For your own protection and peace of mind, you should verify a prospective book editor's credentials. Also, Google the editor's name to determine if there has been a pattern of complaints against him/her. Keep in mind, however, that some malicious comments may not be true, especially if the editor in question has not been given an opportunity to respond. A negative review of my services, for example, states that the returned hard copy reeked of cigarette smoke, when neither I nor anyone in my household has ever smoked at all. This reviewer obviously has me confused with someone else.
Why is manuscript format important?
In the editorial process, format determines the available white space on a sheet of paper where a manuscript editor can make markings and notations. If a potential editor doesn't require a format that maximizes white space, perhaps he/she doesn't intend to make many notations anyway. A double-spaced 12 pt. Courier or New Courier font extends your page count, but provides more space for editorial notations.
When ready to submit to commercial publishers, reformat to double-spaced 12 pt. Times New Roman font. If you self-publish, your publisher will have specific requirements in terms of font, margins, and other layout issues.
Why do I need a book editor?
If you plan to submit your manuscript to traditional publishers, you should eliminate all possible errors in advance as identified by your book editor. You have only one opportunity to make a first impression on agents and publishers.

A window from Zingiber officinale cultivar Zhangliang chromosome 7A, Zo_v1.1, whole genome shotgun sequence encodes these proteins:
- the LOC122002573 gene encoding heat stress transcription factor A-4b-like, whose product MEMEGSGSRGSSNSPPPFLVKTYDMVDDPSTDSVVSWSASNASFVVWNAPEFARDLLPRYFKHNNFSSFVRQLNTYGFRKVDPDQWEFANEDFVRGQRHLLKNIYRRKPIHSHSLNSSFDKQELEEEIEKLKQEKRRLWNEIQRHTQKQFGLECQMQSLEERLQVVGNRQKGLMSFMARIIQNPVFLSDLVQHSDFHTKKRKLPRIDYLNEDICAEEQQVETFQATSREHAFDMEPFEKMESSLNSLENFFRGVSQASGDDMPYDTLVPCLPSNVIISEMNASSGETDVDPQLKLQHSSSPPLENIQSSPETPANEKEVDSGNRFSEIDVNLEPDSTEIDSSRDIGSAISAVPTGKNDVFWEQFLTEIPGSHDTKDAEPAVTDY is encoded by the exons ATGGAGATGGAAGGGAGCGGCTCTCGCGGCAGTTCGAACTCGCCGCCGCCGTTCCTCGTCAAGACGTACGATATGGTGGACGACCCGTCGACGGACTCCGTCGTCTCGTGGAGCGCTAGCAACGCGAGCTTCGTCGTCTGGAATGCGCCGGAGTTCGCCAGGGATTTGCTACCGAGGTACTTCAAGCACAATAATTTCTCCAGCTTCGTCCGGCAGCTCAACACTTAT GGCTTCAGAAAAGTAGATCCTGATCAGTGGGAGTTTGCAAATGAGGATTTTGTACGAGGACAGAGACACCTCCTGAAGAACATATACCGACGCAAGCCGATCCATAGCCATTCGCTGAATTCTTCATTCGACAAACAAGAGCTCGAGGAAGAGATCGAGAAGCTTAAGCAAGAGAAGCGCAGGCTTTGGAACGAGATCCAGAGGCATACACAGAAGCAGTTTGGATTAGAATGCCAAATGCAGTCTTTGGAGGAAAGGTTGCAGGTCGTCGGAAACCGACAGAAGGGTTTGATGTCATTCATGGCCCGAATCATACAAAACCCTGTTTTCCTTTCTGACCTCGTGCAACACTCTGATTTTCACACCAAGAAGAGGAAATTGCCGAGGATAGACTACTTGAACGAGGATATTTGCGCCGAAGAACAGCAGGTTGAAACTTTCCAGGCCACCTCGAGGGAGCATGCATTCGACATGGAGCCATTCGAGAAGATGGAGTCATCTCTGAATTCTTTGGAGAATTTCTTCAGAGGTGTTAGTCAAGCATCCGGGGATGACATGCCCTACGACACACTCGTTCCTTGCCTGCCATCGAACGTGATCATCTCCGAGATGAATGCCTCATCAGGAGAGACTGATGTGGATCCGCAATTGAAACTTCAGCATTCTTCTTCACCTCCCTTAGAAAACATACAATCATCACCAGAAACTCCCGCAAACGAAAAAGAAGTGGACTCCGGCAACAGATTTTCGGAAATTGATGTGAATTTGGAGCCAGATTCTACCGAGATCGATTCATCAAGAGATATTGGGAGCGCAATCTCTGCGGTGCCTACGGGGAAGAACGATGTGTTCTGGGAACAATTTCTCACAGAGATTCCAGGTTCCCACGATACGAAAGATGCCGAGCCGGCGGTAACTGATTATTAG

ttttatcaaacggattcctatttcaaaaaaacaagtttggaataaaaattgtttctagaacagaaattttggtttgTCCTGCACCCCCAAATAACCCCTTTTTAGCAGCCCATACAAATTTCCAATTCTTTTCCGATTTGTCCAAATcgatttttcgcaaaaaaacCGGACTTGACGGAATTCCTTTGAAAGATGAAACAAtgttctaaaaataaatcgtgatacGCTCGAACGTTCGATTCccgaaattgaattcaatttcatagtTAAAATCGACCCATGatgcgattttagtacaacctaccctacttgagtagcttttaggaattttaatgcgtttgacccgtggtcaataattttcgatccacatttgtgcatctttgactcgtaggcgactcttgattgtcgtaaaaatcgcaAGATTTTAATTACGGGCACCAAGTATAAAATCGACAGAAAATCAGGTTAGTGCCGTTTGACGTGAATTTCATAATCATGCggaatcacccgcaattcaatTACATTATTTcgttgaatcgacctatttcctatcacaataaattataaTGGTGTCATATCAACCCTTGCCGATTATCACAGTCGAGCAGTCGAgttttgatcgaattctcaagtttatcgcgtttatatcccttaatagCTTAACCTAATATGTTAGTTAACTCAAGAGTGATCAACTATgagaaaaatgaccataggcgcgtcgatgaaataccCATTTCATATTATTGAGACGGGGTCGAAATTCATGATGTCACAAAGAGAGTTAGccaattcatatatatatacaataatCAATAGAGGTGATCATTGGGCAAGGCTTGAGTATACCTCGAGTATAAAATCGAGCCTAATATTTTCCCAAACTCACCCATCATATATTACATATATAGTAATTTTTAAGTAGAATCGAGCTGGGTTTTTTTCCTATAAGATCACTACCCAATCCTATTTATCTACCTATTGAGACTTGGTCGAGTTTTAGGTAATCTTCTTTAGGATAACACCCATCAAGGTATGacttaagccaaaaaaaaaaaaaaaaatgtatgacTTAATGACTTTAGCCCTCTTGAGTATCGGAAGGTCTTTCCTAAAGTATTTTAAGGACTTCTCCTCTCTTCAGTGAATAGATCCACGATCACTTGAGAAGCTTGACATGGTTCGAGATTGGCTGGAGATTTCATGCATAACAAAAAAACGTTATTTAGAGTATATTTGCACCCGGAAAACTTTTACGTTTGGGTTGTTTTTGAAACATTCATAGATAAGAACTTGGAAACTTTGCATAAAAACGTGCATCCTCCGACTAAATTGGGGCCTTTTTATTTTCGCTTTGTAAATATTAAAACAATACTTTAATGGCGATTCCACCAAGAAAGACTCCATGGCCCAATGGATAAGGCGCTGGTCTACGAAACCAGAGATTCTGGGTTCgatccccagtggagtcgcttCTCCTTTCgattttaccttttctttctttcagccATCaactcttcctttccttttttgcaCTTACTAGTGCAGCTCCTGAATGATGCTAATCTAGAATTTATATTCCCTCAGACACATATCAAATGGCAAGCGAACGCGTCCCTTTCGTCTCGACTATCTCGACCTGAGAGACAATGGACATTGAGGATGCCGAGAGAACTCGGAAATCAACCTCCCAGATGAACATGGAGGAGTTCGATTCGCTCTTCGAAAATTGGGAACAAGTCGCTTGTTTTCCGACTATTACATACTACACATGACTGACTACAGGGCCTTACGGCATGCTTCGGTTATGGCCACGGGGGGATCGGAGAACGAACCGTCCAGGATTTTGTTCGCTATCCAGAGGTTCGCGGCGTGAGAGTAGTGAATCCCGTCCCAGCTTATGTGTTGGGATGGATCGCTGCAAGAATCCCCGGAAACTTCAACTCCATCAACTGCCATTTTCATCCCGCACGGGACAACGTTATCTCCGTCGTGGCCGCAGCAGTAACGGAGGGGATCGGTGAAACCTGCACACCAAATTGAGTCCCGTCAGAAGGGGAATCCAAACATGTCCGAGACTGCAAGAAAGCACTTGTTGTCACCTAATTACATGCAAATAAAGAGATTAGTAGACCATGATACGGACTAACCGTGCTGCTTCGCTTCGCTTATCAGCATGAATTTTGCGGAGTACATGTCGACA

If you plan to self-publish, you'll want your printed book to compare favorably with commercially published books, all of which are subjected to thorough edits. You could be seriously embarrassed if your published book is riddled with amateurish mistakes. A careful edit is just as important for self-publication as for commercial works.
What can I realistically expect from self-publication?
Selling self-published books, especially fiction, can be extremely difficult. Don't rely on your publisher for help; they are notoriously ineffective with sales assistance. Have your own solid, creative marketing plan firmly in mind before you venture into self-publication, and beware of the unrealistic promises of publishers. Historically, non-fiction self-published books have an exponentially higher success rate than self-published fiction.
What is the most important consideration in selecting the right book editor?
Actual commercial publishing editorial experience trumps academic credentials exponentially. If a potential manuscript editor cannot verify actual commercial experience with a major publisher, look elsewhere. I'm not the only good book editor out there, but trust me, only a few exist. Less experienced manuscript editors are not likely to give you satisfying results. I've edited over 2,500 book length manuscripts with a client satisfaction rate of over 99.5%. Few, if any, other editors can claim such extensive experience.